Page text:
Gaito Gazdanov's Paris / 52 (Gazdanov and his taxi driver)
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A taxi and its driver, viewed in profile, 1927. Photo by Séeberger (frères).

Source:
Ministère de la Culture (France), Médiathèque de l'architecture et du patrimoine (archives photographiques) diffusion RMN (photo no. 1FS01543):
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Gaito Gazdanov's Paris / 52

Gazdanov and his taxi driver

The biographical similarities between Gazdanov and his fictional taxi driver suggest that the author used his character to explore aspects of his own personality. But the match between them is far from perfect.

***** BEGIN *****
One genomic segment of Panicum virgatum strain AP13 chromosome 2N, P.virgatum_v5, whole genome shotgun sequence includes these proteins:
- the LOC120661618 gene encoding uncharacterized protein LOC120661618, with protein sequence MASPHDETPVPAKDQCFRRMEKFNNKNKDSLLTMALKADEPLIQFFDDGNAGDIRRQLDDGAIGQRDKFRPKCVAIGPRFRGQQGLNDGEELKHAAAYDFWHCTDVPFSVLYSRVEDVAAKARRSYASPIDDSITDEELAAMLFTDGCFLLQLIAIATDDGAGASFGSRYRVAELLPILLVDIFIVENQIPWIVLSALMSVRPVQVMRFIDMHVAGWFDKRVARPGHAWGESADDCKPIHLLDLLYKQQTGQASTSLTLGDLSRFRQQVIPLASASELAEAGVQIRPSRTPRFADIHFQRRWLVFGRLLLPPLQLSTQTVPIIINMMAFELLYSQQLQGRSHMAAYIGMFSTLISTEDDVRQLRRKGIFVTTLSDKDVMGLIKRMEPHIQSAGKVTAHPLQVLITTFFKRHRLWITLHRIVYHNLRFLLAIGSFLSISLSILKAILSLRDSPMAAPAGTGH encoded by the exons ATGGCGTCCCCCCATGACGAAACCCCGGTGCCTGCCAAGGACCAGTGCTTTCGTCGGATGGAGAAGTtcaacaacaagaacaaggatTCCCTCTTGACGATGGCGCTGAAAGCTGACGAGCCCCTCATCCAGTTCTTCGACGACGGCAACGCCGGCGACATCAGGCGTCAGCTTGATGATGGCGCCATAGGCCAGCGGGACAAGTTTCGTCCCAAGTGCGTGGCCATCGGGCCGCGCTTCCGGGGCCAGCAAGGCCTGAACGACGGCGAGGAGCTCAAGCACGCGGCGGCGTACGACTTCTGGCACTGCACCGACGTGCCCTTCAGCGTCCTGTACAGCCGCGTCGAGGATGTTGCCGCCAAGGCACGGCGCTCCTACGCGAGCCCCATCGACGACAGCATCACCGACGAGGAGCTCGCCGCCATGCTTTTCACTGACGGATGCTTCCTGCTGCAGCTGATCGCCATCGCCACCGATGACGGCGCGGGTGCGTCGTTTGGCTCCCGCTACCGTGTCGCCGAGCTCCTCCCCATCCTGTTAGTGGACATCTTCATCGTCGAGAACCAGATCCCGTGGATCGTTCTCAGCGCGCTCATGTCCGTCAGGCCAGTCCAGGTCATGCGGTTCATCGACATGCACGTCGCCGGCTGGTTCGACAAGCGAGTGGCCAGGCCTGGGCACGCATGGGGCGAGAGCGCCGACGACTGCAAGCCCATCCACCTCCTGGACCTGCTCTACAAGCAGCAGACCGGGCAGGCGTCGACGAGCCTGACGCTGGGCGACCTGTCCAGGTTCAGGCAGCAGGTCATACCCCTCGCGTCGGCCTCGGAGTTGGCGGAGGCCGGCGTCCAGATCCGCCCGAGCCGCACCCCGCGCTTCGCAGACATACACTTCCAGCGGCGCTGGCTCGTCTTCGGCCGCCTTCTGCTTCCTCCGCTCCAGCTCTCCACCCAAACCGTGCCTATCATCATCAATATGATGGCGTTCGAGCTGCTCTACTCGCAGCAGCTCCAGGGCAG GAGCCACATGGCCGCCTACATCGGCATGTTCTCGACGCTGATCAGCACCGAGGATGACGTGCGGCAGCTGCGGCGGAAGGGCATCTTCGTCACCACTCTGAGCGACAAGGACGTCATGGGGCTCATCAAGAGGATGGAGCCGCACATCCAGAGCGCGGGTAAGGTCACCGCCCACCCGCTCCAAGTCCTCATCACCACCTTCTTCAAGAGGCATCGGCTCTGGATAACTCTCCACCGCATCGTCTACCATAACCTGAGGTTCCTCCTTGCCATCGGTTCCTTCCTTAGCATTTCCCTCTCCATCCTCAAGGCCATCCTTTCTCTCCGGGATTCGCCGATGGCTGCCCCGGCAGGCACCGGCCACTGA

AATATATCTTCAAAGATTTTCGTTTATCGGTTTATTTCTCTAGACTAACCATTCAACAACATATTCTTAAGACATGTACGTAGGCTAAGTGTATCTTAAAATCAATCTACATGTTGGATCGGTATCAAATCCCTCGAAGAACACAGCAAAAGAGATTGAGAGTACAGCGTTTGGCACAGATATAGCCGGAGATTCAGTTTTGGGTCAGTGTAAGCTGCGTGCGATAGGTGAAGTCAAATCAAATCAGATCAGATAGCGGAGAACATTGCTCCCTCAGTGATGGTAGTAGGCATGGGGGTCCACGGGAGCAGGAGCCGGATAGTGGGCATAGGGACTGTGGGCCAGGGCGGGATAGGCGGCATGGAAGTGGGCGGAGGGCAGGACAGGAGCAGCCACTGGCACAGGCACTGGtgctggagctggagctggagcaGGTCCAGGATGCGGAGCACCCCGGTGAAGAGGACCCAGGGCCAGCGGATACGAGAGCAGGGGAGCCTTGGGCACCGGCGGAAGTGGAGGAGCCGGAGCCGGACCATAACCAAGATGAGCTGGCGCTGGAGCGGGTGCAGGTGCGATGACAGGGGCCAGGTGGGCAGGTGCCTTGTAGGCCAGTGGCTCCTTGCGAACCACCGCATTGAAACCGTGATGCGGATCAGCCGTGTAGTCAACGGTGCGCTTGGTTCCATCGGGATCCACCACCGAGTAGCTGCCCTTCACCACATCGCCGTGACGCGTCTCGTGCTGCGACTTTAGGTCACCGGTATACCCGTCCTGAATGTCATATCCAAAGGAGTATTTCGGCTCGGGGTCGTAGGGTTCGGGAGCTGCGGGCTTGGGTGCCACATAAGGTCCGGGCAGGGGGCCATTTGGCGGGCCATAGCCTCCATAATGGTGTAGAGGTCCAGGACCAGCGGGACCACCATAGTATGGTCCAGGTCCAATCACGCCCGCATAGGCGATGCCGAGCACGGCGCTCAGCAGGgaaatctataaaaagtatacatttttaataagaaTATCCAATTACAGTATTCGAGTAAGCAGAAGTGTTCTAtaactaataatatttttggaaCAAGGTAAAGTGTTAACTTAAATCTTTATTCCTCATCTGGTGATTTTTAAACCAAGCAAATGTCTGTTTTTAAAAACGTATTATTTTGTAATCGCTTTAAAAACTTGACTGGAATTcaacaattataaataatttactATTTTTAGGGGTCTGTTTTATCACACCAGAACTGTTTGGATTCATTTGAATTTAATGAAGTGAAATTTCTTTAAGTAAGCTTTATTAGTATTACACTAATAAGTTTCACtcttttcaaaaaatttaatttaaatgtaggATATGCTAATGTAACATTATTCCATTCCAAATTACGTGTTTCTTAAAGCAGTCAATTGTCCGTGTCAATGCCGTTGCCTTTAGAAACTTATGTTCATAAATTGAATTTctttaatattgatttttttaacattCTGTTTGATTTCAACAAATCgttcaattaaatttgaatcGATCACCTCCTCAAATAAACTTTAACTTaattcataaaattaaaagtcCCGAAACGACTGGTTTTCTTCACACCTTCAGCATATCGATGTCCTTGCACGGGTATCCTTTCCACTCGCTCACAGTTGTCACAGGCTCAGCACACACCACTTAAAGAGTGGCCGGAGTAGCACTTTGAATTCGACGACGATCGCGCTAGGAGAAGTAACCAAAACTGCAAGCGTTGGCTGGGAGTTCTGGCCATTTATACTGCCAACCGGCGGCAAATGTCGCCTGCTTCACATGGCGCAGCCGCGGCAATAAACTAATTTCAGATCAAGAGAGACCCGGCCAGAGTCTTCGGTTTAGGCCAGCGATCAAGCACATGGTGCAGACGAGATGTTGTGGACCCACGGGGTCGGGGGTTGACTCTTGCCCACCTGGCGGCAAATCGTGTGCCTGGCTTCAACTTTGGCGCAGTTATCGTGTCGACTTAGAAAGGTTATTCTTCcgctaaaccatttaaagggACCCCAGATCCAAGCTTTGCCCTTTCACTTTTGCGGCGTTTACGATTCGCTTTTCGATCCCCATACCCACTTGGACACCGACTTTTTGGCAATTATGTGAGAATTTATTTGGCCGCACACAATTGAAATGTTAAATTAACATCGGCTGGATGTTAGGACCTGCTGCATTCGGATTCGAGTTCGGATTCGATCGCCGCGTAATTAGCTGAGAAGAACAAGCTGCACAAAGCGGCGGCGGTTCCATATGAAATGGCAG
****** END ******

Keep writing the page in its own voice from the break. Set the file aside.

Gazdanov no doubt shared his character’s cynicism to some degree, but his work for the French Resistance and for Radio Liberty would suggest that it didn’t result in the kind of passivity that afflicts the taxi driver. Nor was Gazdanov an intellectual hermit. His published criticism attests to his active participation in the emigre literary milieu of Paris.

There is at least one other indication of Gazdanov’s gregariousness that his taxi driver would have found baffling. In 1930 Gazdanov joined a Masonic lodge and remained a Mason for the rest of his life.

The lodge seems to have functioned as a kind of literary salon and Gazdanov presented several papers there on various subjects. He was apparently the lodge’s mainstay. After his death it disbanded and its members migrated to other lodges.

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